“Schindler’s List” Turns 25.

“Schindler’s List” is a Steven Spielberg cinematic masterpiece that was initially released in 1993.  Liam Neeson stars in the title role.  Ben Kingsley was cast as Itzhak Stern, who assisted Oskar Schindler in  his efforts to save the lives of Jews who were targeted by the Holocaust during the World war II.  Ralph Fiennes plays the brutal SS commandant Amon Goth who was quite the enthusiast when it came to killing Jews.

There is not a single bad note in any of the performances.  Fiennes plays a truly loathsome creature who manages to convey some complexity to his cruelty.  There is nothing to make Goth really sympathetic, but he was certainly played with more depth than I have seen in many other Nazi roles in various films about this era.  Neeson certainly delivers in his role as well.  Schindler comes off as quite the party animal and womanizer, however that hides a certain craftiness that is exhibited when he really commits to aiding those Jewish refugees he can reach by having them work in his factory where they are protected from the brutal attention of the SS.  Kingsley excels in his role as well, but he usually puts forth a compelling performance.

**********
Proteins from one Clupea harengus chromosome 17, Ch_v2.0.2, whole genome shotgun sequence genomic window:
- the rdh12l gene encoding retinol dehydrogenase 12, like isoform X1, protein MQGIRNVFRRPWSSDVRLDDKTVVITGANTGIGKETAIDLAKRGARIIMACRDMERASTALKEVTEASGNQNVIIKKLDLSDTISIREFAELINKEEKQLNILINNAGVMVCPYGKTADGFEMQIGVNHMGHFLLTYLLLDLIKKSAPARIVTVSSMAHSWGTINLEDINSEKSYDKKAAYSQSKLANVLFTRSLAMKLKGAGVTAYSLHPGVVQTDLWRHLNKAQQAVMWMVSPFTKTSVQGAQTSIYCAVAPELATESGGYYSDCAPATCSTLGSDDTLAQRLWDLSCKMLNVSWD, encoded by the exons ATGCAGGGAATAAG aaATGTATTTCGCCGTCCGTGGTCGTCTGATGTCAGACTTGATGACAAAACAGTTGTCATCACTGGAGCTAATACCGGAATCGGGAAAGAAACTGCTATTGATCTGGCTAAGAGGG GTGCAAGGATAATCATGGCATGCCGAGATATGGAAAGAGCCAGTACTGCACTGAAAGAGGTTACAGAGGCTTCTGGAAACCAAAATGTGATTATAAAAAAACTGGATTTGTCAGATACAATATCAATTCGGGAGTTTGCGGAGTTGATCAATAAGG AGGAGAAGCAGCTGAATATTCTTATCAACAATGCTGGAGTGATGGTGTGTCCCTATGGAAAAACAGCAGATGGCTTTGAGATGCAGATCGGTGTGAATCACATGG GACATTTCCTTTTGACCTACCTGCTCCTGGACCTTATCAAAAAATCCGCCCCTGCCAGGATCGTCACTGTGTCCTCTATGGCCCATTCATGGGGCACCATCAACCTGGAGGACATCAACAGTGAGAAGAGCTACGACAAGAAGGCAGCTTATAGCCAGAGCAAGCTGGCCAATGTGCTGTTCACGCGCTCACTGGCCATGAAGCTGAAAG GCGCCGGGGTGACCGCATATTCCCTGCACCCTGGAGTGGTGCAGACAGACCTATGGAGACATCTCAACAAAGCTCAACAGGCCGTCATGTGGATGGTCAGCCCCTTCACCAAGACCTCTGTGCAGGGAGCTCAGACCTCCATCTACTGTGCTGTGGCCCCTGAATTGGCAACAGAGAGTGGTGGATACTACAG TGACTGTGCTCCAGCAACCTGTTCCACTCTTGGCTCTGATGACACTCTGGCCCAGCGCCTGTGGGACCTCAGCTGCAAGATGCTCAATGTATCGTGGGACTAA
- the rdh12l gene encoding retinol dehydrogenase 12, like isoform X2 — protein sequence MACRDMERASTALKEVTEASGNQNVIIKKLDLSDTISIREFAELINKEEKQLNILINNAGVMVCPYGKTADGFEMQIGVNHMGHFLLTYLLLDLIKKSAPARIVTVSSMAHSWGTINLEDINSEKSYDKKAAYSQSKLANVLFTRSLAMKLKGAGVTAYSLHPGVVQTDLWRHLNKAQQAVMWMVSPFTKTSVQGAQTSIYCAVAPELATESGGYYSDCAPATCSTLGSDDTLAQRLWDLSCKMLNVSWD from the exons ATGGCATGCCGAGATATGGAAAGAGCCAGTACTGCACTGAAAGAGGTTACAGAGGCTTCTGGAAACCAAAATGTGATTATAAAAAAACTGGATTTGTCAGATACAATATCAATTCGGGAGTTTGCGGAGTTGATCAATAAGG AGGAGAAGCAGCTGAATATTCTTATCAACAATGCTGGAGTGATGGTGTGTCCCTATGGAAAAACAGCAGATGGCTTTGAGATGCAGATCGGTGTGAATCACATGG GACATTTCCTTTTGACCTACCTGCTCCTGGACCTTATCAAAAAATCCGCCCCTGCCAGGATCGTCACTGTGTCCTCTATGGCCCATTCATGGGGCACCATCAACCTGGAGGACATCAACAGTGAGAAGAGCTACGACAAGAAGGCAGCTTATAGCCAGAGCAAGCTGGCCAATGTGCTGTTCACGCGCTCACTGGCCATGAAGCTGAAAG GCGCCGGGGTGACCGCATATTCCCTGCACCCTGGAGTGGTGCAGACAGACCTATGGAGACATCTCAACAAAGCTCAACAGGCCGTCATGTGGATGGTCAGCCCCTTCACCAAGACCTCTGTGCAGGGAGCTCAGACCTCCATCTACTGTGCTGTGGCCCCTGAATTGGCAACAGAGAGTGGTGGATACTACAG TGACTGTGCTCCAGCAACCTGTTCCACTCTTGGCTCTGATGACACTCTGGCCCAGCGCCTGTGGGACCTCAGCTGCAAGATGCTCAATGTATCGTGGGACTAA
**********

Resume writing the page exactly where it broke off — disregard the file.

There really is not much about this film that falls short of being amazing.  I did find the end to be a little more protracted than was necessary, but the very end where cast members and real life survivors who were rescued by Schindler’s efforts paid tribute to him at his gravesite was quite moving.

It is very easy to see how this film was a labor of love without having to hear Spielberg’s explanation.  It’s a hard film to say that one enjoys seeing considering the subject matter and the brutality depicted, however it is not hard to express appreciation for the presentation of a painful yet important part of world history.  There is no perfect way to describe or discuss the horrors of the Holocaust since our language can seem so inadequate.  Spielberg seems to strike a perfect balance between displaying that horror yet not quite going so far as to make it unwatchable.  Of course, I have a stronger stomach than most people.

The movie manages to be strangely heartbreaking and inspiring at the same time.  It took me twenty-five years to sit through this film.  No question that it’s a long one, however the critical acclaim from professional critics and friends who encouraged me to see it were absolutely right.  Although I have no real reason to have taken this long to see it, I am glad to have finally taken the time.

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